2003 | ISBN: 0631232702 | English | 208 pages | PDF | 27 MB
Describing how people talk requires recording and analyzing phonetic data. This is true for researchers investigating the variant pronunciations of street names in Los Angeles, missionaries translating the Bible into a little-known tongue, and scholars obtaining data from a carefully controlled group in a laboratory experiment. Phonetic Data Analysis examines the procedures involved in describing the sounds of a language and illustrates the basic techniques of experimental phonetics, most of them requiring little more than a tape recorder, a video camera, and a computer.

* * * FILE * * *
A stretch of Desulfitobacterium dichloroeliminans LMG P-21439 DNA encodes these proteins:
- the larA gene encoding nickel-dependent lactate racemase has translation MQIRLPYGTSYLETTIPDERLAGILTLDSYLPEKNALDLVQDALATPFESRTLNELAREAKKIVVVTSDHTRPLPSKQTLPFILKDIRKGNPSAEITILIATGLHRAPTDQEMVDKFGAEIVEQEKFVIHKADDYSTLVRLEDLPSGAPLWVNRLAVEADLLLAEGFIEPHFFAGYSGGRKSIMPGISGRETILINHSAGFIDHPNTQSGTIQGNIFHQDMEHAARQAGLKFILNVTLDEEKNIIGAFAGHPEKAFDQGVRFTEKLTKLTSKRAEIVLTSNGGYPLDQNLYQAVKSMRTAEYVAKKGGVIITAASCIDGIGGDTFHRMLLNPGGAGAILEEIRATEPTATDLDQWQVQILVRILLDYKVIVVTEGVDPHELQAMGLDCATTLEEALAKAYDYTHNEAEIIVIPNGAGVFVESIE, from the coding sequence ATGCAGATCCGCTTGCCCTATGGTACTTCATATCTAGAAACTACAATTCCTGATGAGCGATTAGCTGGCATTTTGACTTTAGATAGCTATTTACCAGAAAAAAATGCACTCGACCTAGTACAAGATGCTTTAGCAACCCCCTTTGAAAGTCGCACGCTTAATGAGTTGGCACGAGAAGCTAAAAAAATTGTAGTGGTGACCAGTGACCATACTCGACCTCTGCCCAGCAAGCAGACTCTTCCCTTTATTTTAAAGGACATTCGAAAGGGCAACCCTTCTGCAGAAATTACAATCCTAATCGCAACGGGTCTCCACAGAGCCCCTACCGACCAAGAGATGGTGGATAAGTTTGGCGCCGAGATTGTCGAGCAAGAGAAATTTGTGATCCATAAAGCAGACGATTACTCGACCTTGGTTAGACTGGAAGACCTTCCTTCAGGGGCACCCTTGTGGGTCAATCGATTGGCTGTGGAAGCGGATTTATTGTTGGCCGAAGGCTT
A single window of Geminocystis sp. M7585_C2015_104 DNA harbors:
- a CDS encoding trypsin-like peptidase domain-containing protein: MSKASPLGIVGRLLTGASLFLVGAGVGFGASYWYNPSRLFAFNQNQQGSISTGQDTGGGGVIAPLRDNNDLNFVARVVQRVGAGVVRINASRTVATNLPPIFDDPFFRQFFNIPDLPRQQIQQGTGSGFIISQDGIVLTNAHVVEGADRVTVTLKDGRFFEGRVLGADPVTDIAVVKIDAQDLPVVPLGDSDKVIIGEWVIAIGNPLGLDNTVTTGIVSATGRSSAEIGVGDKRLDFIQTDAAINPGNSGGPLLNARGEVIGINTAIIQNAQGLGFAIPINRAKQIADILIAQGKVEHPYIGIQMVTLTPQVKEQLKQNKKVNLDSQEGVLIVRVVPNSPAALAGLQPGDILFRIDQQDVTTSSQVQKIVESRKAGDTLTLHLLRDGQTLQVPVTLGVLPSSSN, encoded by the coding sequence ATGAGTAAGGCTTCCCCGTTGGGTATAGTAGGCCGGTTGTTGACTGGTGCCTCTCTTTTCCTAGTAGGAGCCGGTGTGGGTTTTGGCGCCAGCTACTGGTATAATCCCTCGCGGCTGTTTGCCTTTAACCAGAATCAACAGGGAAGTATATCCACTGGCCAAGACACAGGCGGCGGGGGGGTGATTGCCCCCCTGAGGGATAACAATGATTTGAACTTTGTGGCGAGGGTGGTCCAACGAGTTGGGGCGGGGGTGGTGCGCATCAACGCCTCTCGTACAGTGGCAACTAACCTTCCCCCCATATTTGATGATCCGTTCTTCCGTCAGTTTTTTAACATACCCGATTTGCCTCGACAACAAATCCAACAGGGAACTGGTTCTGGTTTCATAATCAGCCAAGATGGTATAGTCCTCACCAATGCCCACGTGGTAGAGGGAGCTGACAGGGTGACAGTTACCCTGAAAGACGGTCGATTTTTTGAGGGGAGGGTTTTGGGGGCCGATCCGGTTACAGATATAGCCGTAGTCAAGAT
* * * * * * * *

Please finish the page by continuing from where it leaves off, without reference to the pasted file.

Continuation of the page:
This book enables readers to work with a speaker in a classroom setting or to go out into the field and make their own discoveries about how the sounds of a language are made. Peter Ladefoged, one of the world’s leading phoneticians, introduces the experimental phonetic techniques for describing the major phonetic characteristics of any language. Throughout the book there are also , written in a more anecdotal fashion, on Ladefoged’s own fieldwork.
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